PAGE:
Owen Jones (British, 1809–1874)
Arabian No. 3 (pl. 33)
From The Grammar of Ornament. London: Day and Son, 1856
Color lithograph, 22 x 14 3/4 in.
Owen Jones, among the most influential art theorists in mid-19th century England, was a renowned architect and designer, and a leading exponent of a modern style rooted in the principles of Islamic design. His travels to Egypt and particularly southern Spain, where he was fascinated by Islamic architecture and ornament, deeply influenced his design theories about flat patterns, geometry, and color. Jones and his friend, the French architect Jules Goury, conducted detailed studies of the Alhambra palace in Granada — an extraordinary architectural legacy of Moorish Spain’s last bastion, especially the 14th-century Nasrid palaces, a favorite subject for contemporary writers and painters. Plans, Elevations, Sections and Details of the Alhambra appeared in two magnificent volumes (1842–1845), a pioneering record of Islamic architecture and the first major work to use the new process of chromolithography (color printing).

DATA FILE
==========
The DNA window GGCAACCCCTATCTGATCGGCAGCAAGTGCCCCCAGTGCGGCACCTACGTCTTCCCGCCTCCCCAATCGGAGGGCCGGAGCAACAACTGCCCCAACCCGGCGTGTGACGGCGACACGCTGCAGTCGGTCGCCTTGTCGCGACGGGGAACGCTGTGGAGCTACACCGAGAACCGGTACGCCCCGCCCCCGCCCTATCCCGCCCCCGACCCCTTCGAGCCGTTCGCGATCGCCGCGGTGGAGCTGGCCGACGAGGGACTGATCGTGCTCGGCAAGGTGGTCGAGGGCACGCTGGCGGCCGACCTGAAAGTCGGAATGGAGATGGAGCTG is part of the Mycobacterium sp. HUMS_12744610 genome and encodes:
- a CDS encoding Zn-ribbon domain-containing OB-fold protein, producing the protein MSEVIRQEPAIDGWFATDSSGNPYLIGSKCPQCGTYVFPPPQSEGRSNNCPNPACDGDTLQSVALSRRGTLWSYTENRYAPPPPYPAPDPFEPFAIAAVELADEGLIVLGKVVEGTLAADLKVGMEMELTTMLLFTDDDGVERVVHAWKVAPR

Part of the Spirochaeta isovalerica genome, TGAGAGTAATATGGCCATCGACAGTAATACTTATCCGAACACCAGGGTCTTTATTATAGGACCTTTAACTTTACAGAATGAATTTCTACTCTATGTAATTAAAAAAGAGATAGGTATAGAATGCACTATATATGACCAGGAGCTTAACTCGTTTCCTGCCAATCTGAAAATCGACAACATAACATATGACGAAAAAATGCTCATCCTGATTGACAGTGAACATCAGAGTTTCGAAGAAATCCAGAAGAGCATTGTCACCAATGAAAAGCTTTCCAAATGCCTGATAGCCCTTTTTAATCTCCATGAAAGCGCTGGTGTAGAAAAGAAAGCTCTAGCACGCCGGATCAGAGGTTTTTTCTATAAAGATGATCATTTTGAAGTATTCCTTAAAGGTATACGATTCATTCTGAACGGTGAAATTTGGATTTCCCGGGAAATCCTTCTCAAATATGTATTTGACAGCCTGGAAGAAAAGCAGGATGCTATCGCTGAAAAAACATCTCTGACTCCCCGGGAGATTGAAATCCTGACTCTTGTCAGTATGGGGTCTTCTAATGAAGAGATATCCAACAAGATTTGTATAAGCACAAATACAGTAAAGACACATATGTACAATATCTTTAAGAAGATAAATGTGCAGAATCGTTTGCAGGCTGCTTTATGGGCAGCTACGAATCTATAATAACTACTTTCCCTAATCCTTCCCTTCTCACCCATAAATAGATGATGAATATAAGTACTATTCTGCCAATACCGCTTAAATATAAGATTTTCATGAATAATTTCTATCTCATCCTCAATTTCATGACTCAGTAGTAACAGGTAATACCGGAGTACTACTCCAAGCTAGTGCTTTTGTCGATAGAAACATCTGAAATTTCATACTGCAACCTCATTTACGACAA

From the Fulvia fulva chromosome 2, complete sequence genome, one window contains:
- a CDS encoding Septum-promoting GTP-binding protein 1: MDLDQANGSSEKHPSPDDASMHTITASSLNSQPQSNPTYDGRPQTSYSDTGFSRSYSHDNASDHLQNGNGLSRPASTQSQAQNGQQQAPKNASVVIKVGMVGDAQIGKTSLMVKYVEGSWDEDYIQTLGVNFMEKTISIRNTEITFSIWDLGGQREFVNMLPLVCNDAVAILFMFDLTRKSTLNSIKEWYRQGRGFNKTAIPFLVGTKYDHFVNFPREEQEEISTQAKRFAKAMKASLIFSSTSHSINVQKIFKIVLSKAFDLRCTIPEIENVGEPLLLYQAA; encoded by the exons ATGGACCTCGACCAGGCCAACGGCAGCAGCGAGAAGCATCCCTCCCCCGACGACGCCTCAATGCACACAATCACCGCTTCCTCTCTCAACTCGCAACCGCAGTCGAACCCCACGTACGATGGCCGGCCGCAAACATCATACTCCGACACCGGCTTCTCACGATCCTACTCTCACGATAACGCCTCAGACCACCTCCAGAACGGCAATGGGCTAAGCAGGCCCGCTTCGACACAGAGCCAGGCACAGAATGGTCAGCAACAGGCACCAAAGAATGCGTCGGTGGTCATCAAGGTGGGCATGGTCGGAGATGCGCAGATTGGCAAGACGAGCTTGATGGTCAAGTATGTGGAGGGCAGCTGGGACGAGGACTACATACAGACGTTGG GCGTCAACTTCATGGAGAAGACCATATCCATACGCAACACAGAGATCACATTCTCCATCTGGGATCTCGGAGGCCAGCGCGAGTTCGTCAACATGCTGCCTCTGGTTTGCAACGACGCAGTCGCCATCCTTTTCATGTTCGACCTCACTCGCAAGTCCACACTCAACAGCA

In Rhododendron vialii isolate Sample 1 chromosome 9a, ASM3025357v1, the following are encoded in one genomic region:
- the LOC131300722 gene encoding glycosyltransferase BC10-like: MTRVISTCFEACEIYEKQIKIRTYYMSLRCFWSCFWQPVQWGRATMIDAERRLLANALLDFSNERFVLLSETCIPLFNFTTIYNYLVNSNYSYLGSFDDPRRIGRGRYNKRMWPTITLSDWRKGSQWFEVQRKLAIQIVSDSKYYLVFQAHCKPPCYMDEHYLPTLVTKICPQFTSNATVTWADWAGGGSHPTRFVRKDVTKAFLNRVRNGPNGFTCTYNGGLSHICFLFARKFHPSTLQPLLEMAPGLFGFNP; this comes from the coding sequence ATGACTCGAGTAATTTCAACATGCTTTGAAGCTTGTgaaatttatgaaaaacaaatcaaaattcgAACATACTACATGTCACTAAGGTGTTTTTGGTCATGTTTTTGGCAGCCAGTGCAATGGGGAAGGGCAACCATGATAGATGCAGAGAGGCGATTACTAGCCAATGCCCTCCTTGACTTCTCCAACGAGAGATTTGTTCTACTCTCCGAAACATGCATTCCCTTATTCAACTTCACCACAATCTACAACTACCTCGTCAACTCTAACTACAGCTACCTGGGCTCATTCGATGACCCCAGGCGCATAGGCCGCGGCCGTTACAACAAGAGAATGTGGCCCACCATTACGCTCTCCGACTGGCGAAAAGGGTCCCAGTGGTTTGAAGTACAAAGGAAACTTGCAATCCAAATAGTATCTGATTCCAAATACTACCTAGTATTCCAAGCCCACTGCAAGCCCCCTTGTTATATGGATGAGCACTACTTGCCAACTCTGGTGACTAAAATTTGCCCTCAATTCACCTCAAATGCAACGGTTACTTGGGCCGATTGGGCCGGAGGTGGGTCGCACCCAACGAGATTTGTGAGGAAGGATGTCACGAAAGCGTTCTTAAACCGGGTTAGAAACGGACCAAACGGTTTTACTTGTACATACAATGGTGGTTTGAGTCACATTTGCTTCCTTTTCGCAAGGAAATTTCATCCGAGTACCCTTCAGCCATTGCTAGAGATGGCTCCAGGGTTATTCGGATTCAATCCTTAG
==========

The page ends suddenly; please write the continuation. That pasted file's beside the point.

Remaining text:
In 1856, Jones published his best known and most influential work, The Grammar of Ornament, summarizing his design principals. This lavish publication includes 20 chapters, each with explanatory text on ornaments from very different sources, including Greece, China, medieval Europe, and the Islamic world. In his book, Jones established 37 propositions or guiding principles for the “arrangement of form and color,” in an effort to save Victorian design from its perceived decline. Jones believed that forms of nature inspired the best ideas for decoration, stating that “all lines should flow out of a parent stem,” and cites this concept as an Oriental practice.